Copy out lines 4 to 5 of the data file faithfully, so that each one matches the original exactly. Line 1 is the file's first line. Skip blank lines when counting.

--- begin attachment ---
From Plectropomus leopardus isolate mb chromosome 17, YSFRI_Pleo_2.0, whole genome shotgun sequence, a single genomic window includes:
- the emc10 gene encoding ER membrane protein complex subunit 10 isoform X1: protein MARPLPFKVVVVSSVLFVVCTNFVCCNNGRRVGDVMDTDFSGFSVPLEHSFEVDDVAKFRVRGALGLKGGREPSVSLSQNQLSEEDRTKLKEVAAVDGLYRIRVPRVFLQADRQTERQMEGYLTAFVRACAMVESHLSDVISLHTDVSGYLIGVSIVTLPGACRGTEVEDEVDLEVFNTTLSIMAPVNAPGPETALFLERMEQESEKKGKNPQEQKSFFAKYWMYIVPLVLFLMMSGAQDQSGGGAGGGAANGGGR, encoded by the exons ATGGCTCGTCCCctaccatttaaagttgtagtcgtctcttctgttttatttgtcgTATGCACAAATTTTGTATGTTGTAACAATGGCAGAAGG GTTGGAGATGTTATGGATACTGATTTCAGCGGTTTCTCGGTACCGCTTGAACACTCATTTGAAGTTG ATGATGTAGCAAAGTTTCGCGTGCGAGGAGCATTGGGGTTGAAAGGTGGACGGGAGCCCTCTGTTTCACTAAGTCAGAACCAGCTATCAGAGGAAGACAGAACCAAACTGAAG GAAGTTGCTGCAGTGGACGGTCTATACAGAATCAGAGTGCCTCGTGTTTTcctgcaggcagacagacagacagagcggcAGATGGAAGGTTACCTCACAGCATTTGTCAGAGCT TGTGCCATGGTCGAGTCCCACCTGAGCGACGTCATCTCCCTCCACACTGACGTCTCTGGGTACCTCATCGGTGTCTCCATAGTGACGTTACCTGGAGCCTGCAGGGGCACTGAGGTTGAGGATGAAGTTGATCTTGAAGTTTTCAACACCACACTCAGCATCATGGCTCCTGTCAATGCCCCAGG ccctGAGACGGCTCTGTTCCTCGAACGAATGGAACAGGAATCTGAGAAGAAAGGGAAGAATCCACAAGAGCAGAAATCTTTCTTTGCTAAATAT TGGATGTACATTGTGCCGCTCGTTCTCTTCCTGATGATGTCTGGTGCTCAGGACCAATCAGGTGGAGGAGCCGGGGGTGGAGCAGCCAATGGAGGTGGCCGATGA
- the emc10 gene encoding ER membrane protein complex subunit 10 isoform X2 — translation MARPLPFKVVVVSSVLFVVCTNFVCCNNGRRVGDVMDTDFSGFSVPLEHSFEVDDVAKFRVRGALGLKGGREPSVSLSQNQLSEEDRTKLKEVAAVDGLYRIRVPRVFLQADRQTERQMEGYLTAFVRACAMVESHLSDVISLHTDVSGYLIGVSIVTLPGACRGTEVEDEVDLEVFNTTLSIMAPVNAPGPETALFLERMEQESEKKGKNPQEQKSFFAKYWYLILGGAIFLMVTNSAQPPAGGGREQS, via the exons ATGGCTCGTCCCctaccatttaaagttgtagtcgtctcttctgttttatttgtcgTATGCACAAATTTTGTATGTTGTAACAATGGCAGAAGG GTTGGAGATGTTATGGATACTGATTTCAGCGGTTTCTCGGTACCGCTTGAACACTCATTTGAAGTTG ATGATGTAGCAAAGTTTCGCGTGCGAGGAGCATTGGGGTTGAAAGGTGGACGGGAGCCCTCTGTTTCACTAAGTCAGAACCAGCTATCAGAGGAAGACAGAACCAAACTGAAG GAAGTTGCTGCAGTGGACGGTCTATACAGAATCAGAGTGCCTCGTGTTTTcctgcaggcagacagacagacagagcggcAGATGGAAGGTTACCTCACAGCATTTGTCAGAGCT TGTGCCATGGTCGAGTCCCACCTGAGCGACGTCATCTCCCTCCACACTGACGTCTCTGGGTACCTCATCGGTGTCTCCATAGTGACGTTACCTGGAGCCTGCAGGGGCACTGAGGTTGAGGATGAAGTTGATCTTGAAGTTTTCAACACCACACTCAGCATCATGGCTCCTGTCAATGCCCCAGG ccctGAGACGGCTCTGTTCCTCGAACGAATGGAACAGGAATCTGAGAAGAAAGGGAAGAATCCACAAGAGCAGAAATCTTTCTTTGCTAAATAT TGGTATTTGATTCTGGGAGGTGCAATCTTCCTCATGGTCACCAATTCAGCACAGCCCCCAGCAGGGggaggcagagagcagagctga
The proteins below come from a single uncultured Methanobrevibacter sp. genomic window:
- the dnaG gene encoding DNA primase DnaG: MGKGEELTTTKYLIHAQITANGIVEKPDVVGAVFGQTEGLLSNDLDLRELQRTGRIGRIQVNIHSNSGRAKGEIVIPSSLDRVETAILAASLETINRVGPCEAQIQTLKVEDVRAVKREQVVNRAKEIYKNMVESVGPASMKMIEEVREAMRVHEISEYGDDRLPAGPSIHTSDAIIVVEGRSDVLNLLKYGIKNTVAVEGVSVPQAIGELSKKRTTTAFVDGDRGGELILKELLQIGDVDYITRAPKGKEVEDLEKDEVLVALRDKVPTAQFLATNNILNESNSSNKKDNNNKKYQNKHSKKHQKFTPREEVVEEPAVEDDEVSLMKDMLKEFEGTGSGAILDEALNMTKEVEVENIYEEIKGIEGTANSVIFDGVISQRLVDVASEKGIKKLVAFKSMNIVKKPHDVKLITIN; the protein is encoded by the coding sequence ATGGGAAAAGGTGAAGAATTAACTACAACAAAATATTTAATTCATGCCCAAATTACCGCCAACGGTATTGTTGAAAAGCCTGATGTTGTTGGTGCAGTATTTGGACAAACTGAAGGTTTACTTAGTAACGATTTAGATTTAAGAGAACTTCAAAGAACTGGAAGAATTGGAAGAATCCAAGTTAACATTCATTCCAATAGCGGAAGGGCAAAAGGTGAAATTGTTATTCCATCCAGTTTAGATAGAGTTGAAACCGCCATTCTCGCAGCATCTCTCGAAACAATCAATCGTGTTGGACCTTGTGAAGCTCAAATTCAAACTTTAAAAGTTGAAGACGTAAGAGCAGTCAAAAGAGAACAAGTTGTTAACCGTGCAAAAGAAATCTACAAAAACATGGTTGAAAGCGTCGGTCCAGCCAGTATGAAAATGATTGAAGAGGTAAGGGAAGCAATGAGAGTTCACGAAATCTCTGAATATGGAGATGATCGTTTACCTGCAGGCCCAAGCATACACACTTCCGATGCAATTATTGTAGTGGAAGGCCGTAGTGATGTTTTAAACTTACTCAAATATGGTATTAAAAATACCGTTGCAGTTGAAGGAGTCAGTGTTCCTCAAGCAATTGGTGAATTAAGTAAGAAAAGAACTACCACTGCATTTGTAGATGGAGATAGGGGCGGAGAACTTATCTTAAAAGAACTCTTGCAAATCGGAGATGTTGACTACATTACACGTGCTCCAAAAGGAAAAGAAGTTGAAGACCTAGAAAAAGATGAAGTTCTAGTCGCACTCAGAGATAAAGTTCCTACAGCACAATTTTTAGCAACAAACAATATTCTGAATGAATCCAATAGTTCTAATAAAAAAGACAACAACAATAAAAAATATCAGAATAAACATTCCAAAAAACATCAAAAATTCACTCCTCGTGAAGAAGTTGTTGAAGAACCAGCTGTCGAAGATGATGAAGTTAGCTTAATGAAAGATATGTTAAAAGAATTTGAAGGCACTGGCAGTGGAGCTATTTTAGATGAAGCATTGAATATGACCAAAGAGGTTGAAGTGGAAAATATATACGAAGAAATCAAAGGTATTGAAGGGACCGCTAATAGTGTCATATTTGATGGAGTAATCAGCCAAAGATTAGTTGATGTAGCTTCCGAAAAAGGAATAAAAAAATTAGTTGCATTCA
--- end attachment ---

The proteins below come from a single uncultured Methanobrevibacter sp. genomic window:
- the dnaG gene encoding DNA primase DnaG: MGKGEELTTTKYLIHAQITANGIVEKPDVVGAVFGQTEGLLSNDLDLRELQRTGRIGRIQVNIHSNSGRAKGEIVIPSSLDRVETAILAASLETINRVGPCEAQIQTLKVEDVRAVKREQVVNRAKEIYKNMVESVGPASMKMIEEVREAMRVHEISEYGDDRLPAGPSIHTSDAIIVVEGRSDVLNLLKYGIKNTVAVEGVSVPQAIGELSKKRTTTAFVDGDRGGELILKELLQIGDVDYITRAPKGKEVEDLEKDEVLVALRDKVPTAQFLATNNILNESNSSNKKDNNNKKYQNKHSKKHQKFTPREEVVEEPAVEDDEVSLMKDMLKEFEGTGSGAILDEALNMTKEVEVENIYEEIKGIEGTANSVIFDGVISQRLVDVASEKGIKKLVAFKSMNIVKKPHDVKLITIN; the protein is encoded by the coding sequence ATGGGAAAAGGTGAAGAATTAACTACAACAAAATATTTAATTCATGCCCAAATTACCGCCAACGGTATTGTTGAAAAGCCTGATGTTGTTGGTGCAGTATTTGGACAAACTGAAGGTTTACTTAGTAACGATTTAGATTTAAGAGAACTTCAAAGAACTGGAAGAATTGGAAGAATCCAAGTTAACATTCATTCCAATAGCGGAAGGGCAAAAGGTGAAATTGTTATTCCATCCAGTTTAGATAGAGTTGAAACCGCCATTCTCGCAGCATCTCTCGAAACAATCAATCGTGTTGGACCTTGTGAAGCTCAAATTCAAACTTTAAAAGTTGAAGACGTAAGAGCAGTCAAAAGAGAACAAGTTGTTAACCGTGCAAAAGAAATCTACAAAAACATGGTTGAAAGCGTCGGTCCAGCCAGTATGAAAATGATTGAAGAGGTAAGGGAAGCAATGAGAGTTCACGAAATCTCTGAATATGGAGATGATCGTTTACCTGCAGGCCCAAGCATACACACTTCCGATGCAATTATTGTAGTGGAAGGCCGTAGTGATGTTTTAAACTTACTCAAATATGGTATTAAAAATACCGTTGCAGTTGAAGGAGTCAGTGTTCCTCAAGCAATTGGTGAATTAAGTAAGAAAAGAACTACCACTGCATTTGTAGATGGAGATAGGGGCGGAGAACTTATCTTAAAAGAACTCTTGCAAATCGGAGATGTTGACTACATTACACGTGCTCCAAAAGGAAAAGAAGTTGAAGACCTAGAAAAAGATGAAGTTCTAGTCGCACTCAGAGATAAAGTTCCTACAGCACAATTTTTAGCAACAAACAATATTCTGAATGAATCCAATAGTTCTAATAAAAAAGACAACAACAATAAAAAATATCAGAATAAACATTCCAAAAAACATCAAAAATTCACTCCTCGTGAAGAAGTTGTTGAAGAACCAGCTGTCGAAGATGATGAAGTTAGCTTAATGAAAGATATGTTAAAAGAATTTGAAGGCACTGGCAGTGGAGCTATTTTAGATGAAGCATTGAATATGACCAAAGAGGTTGAAGTGGAAAATATATACGAAGAAATCAAAGGTATTGAAGGGACCGCTAATAGTGTCATATTTGATGGAGTAATCAGCCAAAGATTAGTTGATGTAGCTTCCGAAAAAGGAATAAAAAAATTAGTTGCATTCA